Already, as if quite certain that the great Northwest would speedily withdraw from the Eastern United States, our people are discussing the eventualities of such a momentous occurrence. The most vehement opposition to the admission of any of the non-slaveholding States, whose people have invaded our country and shed the blood of our people, into this Confederacy, is quite manifest in this city. But Virginia, “the Old Mother,” would, I think, after due hesitation, take back her erring children, Ohio, Illinois, Indiana, and perhaps one or two more, if they earnestly desired to return to her parental protection.
Some of the Cotton States might revolt at such a project, and even the cabinet might oppose the scheme of adding several powerful free States to the Confederacy; but it would not all suffice to prevent it, if they desire to join us. It is true, the constitution would have to be modified, for it is not to be supposed that slaves would be held in any of the States referred to; but then slavery would be recognized by its proper term, and ample guarantees would be agreed upon by the great free States which abandon the United States on the issue of emancipation.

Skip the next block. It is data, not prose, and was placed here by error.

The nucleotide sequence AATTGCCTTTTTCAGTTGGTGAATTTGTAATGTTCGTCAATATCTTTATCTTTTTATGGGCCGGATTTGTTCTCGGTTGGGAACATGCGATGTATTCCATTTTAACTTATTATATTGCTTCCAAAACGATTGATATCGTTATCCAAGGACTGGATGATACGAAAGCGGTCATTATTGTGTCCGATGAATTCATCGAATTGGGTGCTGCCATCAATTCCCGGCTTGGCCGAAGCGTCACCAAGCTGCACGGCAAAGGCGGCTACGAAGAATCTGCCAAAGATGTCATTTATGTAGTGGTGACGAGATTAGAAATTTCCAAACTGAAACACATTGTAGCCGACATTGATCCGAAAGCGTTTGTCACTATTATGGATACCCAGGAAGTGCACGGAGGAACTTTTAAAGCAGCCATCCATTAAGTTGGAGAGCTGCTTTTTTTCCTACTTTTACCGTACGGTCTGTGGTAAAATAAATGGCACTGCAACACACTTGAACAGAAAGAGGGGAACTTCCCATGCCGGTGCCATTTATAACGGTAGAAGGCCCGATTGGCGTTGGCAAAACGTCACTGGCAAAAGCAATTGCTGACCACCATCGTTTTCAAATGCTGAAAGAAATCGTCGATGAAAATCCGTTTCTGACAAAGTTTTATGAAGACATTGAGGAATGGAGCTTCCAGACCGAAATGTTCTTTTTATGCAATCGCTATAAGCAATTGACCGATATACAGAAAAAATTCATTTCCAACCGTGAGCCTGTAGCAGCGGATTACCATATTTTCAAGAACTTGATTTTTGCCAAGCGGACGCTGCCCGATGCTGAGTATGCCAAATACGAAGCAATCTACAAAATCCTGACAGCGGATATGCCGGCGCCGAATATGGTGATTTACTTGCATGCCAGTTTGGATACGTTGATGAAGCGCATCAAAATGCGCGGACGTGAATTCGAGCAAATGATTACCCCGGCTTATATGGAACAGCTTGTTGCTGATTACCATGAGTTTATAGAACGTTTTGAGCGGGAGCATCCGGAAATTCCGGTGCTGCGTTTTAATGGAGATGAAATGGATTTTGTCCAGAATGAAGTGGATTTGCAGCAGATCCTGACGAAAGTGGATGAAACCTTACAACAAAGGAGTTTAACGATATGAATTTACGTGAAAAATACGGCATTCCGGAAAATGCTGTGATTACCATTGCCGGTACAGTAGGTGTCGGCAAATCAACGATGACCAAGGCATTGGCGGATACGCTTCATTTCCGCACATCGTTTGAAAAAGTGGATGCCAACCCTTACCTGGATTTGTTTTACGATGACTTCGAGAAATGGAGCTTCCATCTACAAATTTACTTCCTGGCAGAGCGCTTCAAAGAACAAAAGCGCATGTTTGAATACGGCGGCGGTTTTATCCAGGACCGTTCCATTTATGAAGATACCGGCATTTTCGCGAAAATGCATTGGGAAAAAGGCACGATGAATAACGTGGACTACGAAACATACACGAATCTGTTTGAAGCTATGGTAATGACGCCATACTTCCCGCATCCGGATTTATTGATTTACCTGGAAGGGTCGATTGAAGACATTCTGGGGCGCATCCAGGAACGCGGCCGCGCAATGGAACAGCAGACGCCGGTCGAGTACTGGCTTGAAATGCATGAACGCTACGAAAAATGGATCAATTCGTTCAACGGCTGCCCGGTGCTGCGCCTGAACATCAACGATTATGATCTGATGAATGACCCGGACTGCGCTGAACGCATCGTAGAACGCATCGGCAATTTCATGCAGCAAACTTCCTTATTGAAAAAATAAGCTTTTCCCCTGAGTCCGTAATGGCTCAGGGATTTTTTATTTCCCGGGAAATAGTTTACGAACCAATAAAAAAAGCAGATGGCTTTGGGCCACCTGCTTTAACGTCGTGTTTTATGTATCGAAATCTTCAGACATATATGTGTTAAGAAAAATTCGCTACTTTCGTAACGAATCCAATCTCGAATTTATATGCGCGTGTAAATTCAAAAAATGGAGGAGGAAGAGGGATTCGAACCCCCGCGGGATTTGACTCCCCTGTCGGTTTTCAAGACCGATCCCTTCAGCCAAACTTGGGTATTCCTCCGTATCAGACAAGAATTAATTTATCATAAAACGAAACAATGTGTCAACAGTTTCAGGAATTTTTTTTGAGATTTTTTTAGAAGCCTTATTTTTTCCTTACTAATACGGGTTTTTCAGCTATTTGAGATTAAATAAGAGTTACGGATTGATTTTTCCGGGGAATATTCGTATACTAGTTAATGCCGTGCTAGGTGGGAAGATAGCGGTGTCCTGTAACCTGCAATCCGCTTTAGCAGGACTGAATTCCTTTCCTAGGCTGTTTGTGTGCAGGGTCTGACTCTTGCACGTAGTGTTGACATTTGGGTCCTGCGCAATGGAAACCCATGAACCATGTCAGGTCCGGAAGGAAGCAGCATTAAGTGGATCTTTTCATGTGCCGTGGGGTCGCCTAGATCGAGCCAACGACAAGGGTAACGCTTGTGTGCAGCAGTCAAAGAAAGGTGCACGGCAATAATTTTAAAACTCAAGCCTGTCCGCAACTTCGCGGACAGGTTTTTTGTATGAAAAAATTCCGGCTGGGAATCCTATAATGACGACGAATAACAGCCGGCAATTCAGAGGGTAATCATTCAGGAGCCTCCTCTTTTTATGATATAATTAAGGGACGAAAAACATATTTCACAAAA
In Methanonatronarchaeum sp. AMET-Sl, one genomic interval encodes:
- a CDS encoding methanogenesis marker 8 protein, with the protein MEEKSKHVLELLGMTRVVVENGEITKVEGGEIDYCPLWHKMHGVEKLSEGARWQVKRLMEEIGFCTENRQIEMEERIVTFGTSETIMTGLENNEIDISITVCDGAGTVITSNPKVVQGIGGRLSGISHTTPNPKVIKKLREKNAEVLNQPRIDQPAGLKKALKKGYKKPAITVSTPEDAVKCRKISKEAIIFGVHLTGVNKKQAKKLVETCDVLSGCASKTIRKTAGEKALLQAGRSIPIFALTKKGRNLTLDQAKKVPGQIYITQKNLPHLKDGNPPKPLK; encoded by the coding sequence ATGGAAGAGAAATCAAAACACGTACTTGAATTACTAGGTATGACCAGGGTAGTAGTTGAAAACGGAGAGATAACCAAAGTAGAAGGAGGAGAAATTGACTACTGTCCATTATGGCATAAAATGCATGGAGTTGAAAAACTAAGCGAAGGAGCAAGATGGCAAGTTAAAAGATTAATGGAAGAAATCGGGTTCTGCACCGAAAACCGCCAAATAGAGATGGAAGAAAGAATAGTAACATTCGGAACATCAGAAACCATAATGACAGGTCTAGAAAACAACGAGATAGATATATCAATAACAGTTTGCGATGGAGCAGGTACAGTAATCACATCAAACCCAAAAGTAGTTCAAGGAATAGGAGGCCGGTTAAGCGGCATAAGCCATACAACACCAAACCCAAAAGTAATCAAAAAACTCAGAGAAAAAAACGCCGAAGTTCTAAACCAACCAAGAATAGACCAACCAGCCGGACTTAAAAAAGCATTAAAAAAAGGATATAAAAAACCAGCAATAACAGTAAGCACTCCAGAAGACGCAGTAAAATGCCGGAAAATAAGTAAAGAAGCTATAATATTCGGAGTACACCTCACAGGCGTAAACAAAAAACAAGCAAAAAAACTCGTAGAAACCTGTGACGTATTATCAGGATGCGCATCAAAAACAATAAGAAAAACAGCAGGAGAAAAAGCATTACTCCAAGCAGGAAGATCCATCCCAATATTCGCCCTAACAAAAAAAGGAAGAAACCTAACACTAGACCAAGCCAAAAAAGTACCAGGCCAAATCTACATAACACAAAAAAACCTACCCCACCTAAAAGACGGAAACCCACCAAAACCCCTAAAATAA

Ohio, Indiana, and Illinois, added to the thirteen Confederate States, would speedily constitute us a people of sufficient military power to defy the menaces of the arms of the greatest powers of the earth; and the commercial and agricultural prosperity of the country would amaze the world.
I am of the opinion that Virginia, Maryland, Delaware, Kentucky, North Carolina, Tennessee, Arkansas, and Missouri would form a league of union with Ohio, Illinois, and Indiana, even if the rest of the Southern States were to reject the alliance. But who can foresee the future through the smoke of war, and amid the clash of bayonets? Nevertheless, division and subdivision would relieve all of the burden of debt, for they would repudiate the greater part, if not the whole, of the indebtedness of both the present governments, which has been incurred in ravaging the country and cutting each other's throats. The cry will be: “We will not pay the price of blood — for the slaughter of our brothers!”
SOURCE: John Beauchamp Jones, A Rebel War Clerk's Diary at the Confederate States Capital, Volume 1, p. 259-60